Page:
Ask the expert: Strategic beta ETFs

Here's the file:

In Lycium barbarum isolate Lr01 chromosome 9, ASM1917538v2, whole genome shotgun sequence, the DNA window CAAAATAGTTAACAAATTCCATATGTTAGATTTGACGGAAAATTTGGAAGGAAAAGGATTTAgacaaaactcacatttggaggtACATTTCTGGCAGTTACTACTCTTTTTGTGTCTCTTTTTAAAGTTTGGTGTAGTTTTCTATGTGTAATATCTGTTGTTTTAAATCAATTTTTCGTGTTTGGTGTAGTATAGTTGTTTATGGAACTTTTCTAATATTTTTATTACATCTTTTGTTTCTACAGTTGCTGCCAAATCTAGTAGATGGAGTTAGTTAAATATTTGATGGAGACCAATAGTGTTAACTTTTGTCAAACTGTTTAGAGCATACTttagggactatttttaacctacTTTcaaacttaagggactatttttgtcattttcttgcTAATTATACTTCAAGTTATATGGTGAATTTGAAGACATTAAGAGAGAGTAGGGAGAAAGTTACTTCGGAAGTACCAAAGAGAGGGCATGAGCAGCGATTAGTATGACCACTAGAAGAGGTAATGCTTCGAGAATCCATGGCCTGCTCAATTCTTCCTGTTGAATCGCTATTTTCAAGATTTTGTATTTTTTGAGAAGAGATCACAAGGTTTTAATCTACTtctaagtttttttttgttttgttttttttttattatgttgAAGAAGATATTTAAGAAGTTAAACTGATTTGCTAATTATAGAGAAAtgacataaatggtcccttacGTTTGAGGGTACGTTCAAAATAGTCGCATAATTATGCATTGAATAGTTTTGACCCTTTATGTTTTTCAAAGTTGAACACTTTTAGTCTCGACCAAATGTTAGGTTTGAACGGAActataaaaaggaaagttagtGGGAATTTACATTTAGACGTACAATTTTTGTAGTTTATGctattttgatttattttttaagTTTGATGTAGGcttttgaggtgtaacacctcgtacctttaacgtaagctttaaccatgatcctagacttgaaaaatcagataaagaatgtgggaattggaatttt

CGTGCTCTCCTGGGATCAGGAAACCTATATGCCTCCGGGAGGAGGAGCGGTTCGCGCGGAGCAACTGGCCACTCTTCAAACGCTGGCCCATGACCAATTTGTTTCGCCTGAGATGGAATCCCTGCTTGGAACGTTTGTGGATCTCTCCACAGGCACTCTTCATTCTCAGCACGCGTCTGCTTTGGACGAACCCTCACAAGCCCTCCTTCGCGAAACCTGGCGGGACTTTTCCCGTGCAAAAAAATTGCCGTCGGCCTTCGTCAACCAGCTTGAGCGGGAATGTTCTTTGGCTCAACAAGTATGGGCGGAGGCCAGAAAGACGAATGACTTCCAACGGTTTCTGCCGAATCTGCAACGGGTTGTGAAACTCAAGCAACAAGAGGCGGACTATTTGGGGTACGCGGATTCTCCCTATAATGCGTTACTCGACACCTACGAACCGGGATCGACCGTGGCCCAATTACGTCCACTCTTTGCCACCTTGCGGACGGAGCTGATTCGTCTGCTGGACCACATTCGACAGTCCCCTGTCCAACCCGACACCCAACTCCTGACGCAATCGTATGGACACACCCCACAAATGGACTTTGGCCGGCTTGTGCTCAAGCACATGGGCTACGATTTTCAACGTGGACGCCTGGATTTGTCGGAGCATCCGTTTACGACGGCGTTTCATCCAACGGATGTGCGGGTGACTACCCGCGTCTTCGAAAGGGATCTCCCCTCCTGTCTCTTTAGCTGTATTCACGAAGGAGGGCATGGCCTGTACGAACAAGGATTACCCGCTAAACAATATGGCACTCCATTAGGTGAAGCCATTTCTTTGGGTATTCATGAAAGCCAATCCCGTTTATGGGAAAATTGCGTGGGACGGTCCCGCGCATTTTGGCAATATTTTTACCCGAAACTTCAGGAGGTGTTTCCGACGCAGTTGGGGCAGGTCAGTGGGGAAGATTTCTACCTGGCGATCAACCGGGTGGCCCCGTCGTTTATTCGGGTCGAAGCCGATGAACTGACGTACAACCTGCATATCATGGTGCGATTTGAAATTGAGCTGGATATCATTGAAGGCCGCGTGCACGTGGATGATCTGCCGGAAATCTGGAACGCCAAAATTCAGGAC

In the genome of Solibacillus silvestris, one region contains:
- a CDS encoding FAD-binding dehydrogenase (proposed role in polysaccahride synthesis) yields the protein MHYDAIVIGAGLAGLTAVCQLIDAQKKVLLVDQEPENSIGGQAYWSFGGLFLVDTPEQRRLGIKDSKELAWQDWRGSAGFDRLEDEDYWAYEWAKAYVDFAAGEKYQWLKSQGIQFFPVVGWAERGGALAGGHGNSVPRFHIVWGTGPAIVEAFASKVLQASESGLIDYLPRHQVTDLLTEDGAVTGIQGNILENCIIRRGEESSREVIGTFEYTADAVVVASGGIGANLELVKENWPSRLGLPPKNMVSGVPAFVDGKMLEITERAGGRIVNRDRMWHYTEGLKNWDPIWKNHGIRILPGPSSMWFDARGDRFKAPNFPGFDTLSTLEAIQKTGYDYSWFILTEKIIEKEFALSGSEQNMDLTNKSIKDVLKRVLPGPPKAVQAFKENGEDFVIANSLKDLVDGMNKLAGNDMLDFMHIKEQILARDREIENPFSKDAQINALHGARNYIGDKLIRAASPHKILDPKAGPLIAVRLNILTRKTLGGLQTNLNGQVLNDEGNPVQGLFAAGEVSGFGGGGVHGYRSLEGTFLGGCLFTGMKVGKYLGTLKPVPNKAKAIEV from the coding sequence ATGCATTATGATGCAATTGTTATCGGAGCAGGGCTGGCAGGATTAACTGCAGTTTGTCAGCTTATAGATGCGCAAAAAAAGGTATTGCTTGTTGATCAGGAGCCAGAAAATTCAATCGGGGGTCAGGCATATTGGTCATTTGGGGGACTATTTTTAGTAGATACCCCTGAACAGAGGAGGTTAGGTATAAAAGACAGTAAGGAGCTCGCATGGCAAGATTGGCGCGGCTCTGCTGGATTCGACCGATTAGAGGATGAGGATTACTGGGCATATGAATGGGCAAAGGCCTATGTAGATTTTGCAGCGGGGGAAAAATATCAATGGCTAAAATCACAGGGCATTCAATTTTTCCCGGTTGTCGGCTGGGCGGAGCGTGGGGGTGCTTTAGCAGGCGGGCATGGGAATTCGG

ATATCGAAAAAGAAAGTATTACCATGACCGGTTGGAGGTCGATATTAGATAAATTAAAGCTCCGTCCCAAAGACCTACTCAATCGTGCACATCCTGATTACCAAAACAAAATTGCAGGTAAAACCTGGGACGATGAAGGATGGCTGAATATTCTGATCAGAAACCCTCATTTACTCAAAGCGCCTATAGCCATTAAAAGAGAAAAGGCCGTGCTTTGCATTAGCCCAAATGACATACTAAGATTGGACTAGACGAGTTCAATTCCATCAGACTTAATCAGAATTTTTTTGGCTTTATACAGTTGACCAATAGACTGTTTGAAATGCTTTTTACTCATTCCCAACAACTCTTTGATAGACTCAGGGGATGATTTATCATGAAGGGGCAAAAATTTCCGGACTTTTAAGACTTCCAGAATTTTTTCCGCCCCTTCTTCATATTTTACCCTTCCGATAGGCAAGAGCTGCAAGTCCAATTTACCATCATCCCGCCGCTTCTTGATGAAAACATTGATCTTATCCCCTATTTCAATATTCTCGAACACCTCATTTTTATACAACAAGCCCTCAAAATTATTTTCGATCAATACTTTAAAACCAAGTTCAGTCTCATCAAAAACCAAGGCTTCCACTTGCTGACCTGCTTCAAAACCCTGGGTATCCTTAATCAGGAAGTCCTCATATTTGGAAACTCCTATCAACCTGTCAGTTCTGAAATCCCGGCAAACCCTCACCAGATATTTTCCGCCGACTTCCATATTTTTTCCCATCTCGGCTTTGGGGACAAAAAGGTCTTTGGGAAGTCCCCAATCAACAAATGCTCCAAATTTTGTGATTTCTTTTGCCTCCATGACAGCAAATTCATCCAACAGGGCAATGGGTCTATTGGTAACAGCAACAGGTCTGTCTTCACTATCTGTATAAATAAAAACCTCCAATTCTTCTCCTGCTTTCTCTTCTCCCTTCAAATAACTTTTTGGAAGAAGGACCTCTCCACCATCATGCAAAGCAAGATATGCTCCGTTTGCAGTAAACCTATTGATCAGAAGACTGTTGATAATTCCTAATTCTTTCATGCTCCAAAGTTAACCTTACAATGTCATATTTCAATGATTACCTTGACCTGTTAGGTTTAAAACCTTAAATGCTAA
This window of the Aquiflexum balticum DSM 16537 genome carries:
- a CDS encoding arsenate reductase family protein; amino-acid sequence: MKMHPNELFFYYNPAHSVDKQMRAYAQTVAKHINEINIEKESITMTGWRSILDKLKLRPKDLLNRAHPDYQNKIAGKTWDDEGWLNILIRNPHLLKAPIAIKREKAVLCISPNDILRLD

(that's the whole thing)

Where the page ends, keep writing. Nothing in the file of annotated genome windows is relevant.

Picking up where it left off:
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<p><strong>Glenn Freeman</strong>: In this edition of "Ask the Expert" I'm speaking to Thomas Reif from State Street.</p> <p>Thomas, thank you for your time today.</p> <p><strong>Thomas Reif</strong>: Good morning, Glenn. Thank you.</p> <p>Freeman: Now, we are discussing smart beta or strategic beta as it's called or even active beta. I suppose obvious stating point is to explain what strategic beta is and why is it important, why do investors need to know about this?</p> <p><strong>Reif</strong>: Strategic beta portfolios are designed to target particular factors in the market that drive excess returns. So, they are an active way to harness &ndash; so, they are a portfolio that can harness active expected returns at a low cost.</p> <p><strong>Freeman</strong>: I know the generic or exchange-traded funds sector is valued at around $40 billion and the strategic beta is a subset of that, but it's still growing at quite a substantial rate.</p> <p><strong>Reif</strong>: It's growing at a very fast rate. So, we've got a lot of popularity, particularly among the retirees that can seek some high-yielding ETFs such as WDIV or SYI being global high-yielding ETFs. And there's a lot of interest now in sort of our low-vol &ndash; our Quality Mix Fund which targets sort of low volatility cum high quality and value.</p> <p><strong>Freeman</strong>: Yeah. So, around one-third of the ETF products that are out there in the Australian market are strategic beta. How big a subset of your product mix within State Street?</p> <p><strong>Reif</strong>: Look, by account, it's probably about the same, maybe sort of 20%, 30%. We have some ETFs that target high yield as well as ETFs that target a bunch of strategic factors to give a particular return profile, as well as the core of our index products, just the ASX 200 and the 50 and the (LPT) strategies, of course.</p> <p><strong>Freeman</strong>: And when you are talking about factors, what do you mean in this context?</p> <p><strong>Reif</strong>: Factors are a handful of variables that have been shown to drive returns in the long term. And they can be whittled down to value, size, low volatility, high quality and even high yield. These are characteristics of the stocks that have been shown to drive excess return in the long term.</p> <p><strong>Freeman</strong>: Is it predominantly within the Australian market that you look out for these products? Or you have these smart beta also looking at some of the global stocks?</p> <p><strong>Reif</strong>: We run these particular strategies from all of our portfolio management offices in the world, but in particular the investment universe of the strategies also are global. So, it's a highly diversified strategy that targets these factors across global markets. And indeed, in the research that supports these strategies, they have been tested across multiple markets over long timeframes to show that these excess returns exist in the long-term.</p> <p><strong>Freeman</strong>: And how large are they? In terms of the number of stocks that underpin these products, how many companies typically are within them?</p> <p><strong>Reif</strong>: The Quality Mix strategy in Australia has in the order of 500 securities that it's invested in any point in time and its fund size is between sort of $5 million to $50 million mark.</p> <p><strong>Freeman</strong>: How does that vary across the different tranches that you are talking about in the quality, the low volatility, for instance?</p> <p><strong>Reif</strong>: The Quality Mix Fund is combined by taking equal-weighted thirds of each of the individual smart beta factors of strong value, high-quality and low volatility. The underlying components have a varying number of names. The quality sleeve has about 300 names. The value sleeve has 1,500 names and the low volatility sleeve, I think, has about 500 names. But when you combine those to form the Quality Mix portfolio, some of those trades are too small to implement cost effectively. So, the Quality Mix Fund implements a subset of the target names to be efficient in implementation. And as the strategy grows, it's set to well diversification.</p> <p><strong>Freeman</strong>: And how well have these products performed in, say, a relatively low-return environment? And how well have they been tested in a downturn?</p> <p><strong>Reif</strong>: Look, the testing that underpins these strategies goes back to as long as data can be found for. Say, the value sleeve, so that goes back at least 70 years. Each of the individual sleeves are tested on at least 20 years of data. This strategy has been around for three years, the Quality Mix Fund, in the Australian market and we tend to find that it outperforms more often in down markets relative to &ndash; performs relatively strongly in down markets. It still participates in upside when markets run. But that can be a period when you expect it to lag a little bit &ndash; lag the market a little bit.</p> <p><strong>Freeman</strong>: What are the reasons behind that, that outperformance that you get from these smart beta products during a downturn?</p> <p><strong>Reif</strong>: Glenn, the strategy has been engineered to have that sort of performance profile and the way that we achieve that is by two-thirds of the factor inputs being the low volatility and high quality factors. And both of those components tend to do well in down markets. For instance, when the markets, in a downturn they tend to get more focused on forward-looking earnings and the high-quality companies have more clarity on their forward earnings as well as a lower level of debt. So, when the market goes in downturn, these companies are more comfortable in their cash buffer and tend to outperform. Likewise, low volatility companies are low volatility because they have more certainty with regarding their forward earnings. So, in times of market downturn, when investors are trying to avoid uncertainty, you find low volatility names also outperform. And those two components form the backbone of the Quality Mix strategy, but then it's augmented with the value sleeve which allows some upside participation when markets run.</p>